In the project, we focus on migration in the tech-based society as a grand societal challenge. In the context of this grand challenge, some problems are identified and addressed and other aspects are (largely) ignored. Students are expected to apply insights from societal transformations in the technological age to find out how mass migration is caused and intertwined with technological developments, and how it impacts on social cohesion in European societies. Knowledge from the politics of problem definition is applied to describe how social and policy problems in the realm of migration are defined, discussed, framed, shaped, within national and European institutions, and what the role of technology is in that political-administrative process. For the systematic analysis of a problem, students use – and present in the form of a research paper – data about migration, and describe and analyze and visualize the problem of migration. In doing this, students apply some of the basic concepts taught in the field of social science research.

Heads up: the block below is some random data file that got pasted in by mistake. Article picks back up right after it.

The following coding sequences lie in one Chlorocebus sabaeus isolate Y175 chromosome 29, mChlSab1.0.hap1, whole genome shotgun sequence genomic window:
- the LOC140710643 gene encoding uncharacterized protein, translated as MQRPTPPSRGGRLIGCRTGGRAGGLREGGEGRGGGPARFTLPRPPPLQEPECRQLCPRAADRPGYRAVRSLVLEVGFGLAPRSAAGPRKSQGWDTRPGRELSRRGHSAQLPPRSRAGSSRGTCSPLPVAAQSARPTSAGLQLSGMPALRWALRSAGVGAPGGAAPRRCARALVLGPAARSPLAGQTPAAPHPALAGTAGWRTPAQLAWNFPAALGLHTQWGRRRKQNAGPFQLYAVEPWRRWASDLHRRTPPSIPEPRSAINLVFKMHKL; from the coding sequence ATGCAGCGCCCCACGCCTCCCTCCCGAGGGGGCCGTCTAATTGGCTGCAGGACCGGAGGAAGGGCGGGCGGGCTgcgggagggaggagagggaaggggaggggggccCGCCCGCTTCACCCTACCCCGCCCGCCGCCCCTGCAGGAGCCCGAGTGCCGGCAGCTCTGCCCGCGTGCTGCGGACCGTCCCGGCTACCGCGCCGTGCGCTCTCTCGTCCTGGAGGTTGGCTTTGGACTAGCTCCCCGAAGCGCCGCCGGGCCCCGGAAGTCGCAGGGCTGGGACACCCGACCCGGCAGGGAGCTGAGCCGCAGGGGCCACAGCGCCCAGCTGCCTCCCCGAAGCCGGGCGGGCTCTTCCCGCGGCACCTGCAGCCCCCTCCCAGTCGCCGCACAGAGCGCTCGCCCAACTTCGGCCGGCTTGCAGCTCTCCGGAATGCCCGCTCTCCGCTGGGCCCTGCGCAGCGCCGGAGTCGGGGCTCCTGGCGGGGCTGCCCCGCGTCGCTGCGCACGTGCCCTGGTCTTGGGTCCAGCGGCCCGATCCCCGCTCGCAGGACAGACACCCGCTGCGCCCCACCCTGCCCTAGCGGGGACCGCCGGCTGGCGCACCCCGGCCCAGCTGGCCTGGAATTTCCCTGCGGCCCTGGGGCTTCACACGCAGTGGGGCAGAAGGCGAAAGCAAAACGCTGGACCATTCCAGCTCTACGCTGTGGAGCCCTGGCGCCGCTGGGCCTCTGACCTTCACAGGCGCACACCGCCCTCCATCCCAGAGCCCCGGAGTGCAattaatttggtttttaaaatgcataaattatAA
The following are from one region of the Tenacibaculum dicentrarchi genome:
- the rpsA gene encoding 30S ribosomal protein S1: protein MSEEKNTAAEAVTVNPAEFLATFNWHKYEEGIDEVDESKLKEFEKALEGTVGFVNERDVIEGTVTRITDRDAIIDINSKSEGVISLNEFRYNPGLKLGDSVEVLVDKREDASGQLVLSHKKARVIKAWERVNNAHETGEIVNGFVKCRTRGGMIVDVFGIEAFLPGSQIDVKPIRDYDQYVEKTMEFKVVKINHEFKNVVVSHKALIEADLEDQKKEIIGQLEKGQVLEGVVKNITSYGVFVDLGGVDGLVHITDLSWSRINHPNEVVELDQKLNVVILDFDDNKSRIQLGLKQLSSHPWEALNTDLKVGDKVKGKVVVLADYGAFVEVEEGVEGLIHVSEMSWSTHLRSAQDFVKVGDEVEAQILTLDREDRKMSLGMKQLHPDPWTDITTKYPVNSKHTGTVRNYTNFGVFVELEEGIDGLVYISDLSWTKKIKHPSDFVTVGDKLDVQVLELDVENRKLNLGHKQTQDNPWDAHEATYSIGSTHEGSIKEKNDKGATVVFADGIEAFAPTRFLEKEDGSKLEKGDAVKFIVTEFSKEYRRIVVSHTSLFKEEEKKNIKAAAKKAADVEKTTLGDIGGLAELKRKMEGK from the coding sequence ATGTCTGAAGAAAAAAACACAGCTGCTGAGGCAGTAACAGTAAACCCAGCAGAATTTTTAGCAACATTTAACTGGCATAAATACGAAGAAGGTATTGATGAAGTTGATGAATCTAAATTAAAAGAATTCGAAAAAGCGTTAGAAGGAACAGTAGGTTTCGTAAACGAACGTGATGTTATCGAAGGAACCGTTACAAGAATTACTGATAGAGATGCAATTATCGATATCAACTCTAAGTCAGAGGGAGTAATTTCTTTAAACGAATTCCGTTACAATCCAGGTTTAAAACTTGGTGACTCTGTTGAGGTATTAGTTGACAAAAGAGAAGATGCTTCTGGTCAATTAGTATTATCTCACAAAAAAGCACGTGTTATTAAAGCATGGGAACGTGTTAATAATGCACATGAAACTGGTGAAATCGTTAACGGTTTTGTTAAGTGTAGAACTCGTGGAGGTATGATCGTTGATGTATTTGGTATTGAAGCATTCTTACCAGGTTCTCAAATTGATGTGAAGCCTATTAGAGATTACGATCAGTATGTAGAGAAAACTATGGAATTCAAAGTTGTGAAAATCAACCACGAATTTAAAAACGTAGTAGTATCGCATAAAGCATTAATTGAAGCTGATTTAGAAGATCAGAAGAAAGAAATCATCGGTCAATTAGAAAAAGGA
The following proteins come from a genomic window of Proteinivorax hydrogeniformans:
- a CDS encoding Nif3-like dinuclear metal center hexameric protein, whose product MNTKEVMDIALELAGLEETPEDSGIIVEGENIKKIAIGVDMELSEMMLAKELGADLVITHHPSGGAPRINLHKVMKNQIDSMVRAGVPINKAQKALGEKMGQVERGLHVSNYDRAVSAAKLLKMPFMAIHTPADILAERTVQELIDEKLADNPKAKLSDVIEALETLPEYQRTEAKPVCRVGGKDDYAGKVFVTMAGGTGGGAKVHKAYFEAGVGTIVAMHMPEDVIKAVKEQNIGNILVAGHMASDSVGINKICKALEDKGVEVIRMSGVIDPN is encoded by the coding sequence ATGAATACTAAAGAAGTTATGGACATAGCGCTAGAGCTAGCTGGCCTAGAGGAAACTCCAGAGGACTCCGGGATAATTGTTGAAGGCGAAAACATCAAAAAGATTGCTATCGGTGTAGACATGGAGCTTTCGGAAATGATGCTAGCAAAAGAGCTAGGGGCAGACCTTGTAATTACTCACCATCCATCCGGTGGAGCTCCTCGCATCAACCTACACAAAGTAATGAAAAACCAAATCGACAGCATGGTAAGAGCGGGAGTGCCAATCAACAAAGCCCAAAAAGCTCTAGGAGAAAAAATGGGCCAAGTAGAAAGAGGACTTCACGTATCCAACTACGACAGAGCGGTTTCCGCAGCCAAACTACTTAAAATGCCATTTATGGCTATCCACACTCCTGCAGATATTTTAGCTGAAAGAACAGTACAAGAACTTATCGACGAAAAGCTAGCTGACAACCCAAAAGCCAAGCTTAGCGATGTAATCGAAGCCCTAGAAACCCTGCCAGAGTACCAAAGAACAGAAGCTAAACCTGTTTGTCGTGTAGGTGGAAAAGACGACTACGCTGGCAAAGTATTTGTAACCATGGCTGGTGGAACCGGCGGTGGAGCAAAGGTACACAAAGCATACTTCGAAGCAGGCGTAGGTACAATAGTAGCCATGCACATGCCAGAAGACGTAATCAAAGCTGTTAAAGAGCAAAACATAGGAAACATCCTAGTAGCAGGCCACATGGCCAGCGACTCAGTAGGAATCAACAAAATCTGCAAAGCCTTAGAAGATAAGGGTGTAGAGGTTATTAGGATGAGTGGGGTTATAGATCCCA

|Bachelor Management, Society and Technology||Required materials|
|Babbie, E., The Practice of Social Research, 15th edition. Belmont CA: Wadsworth, 2021.|
|Ossewaarde, M. (2013) Theorizing European Societies. Basingstoke: Palgrave Macmillan.|
|Kathy Turner, Lynette Ireland, Brenda Krenus and Leigh Pointon, Essential Academic Skills, Second edition, Oxford University press, ISNB 978-0-19-557605-4, ISBN-13:978019-5576054|
|Additional journal articles and book chapters.|
|Self study with assistance|
|Self study without assistance|
|The Politics of Problem Definition|
Remark1 assignment, 1 exam
|Societal Transformations in Tech. Age|
Remark1 assignment, 1 exam
|Project: Migration in tech-based society|